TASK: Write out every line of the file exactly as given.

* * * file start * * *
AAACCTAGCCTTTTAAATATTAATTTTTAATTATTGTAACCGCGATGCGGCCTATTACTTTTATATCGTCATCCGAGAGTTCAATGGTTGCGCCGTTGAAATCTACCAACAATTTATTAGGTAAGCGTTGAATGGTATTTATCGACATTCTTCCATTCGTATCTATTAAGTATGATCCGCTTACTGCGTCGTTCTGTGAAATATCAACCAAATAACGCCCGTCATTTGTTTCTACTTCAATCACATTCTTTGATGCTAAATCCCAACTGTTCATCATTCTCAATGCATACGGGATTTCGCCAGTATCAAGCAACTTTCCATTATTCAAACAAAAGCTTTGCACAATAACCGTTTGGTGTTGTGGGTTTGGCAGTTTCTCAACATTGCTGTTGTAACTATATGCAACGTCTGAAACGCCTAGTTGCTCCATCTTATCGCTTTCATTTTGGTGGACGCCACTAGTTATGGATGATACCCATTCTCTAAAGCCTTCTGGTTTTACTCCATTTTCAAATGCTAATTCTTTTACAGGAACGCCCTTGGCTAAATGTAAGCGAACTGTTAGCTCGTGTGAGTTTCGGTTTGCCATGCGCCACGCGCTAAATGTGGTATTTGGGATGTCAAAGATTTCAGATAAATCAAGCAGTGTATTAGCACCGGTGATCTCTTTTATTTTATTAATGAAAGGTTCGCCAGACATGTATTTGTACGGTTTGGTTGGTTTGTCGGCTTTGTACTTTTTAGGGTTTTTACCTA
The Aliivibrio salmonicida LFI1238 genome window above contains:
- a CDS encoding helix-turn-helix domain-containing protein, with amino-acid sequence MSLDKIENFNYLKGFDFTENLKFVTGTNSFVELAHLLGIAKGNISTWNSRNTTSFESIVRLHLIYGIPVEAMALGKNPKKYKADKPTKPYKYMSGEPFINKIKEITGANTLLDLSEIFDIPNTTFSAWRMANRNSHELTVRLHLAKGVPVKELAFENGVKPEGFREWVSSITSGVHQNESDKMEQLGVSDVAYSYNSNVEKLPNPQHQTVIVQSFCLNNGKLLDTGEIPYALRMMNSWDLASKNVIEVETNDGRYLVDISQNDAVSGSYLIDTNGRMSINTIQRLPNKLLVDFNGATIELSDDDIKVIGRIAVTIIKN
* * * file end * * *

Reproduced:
AAACCTAGCCTTTTAAATATTAATTTTTAATTATTGTAACCGCGATGCGGCCTATTACTTTTATATCGTCATCCGAGAGTTCAATGGTTGCGCCGTTGAAATCTACCAACAATTTATTAGGTAAGCGTTGAATGGTATTTATCGACATTCTTCCATTCGTATCTATTAAGTATGATCCGCTTACTGCGTCGTTCTGTGAAATATCAACCAAATAACGCCCGTCATTTGTTTCTACTTCAATCACATTCTTTGATGCTAAATCCCAACTGTTCATCATTCTCAATGCATACGGGATTTCGCCAGTATCAAGCAACTTTCCATTATTCAAACAAAAGCTTTGCACAATAACCGTTTGGTGTTGTGGGTTTGGCAGTTTCTCAACATTGCTGTTGTAACTATATGCAACGTCTGAAACGCCTAGTTGCTCCATCTTATCGCTTTCATTTTGGTGGACGCCACTAGTTATGGATGATACCCATTCTCTAAAGCCTTCTGGTTTTACTCCATTTTCAAATGCTAATTCTTTTACAGGAACGCCCTTGGCTAAATGTAAGCGAACTGTTAGCTCGTGTGAGTTTCGGTTTGCCATGCGCCACGCGCTAAATGTGGTATTTGGGATGTCAAAGATTTCAGATAAATCAAGCAGTGTATTAGCACCGGTGATCTCTTTTATTTTATTAATGAAAGGTTCGCCAGACATGTATTTGTACGGTTTGGTTGGTTTGTCGGCTTTGTACTTTTTAGGGTTTTTACCTA
The Aliivibrio salmonicida LFI1238 genome window above contains:
- a CDS encoding helix-turn-helix domain-containing protein, with amino-acid sequence MSLDKIENFNYLKGFDFTENLKFVTGTNSFVELAHLLGIAKGNISTWNSRNTTSFESIVRLHLIYGIPVEAMALGKNPKKYKADKPTKPYKYMSGEPFINKIKEITGANTLLDLSEIFDIPNTTFSAWRMANRNSHELTVRLHLAKGVPVKELAFENGVKPEGFREWVSSITSGVHQNESDKMEQLGVSDVAYSYNSNVEKLPNPQHQTVIVQSFCLNNGKLLDTGEIPYALRMMNSWDLASKNVIEVETNDGRYLVDISQNDAVSGSYLIDTNGRMSINTIQRLPNKLLVDFNGATIELSDDDIKVIGRIAVTIIKN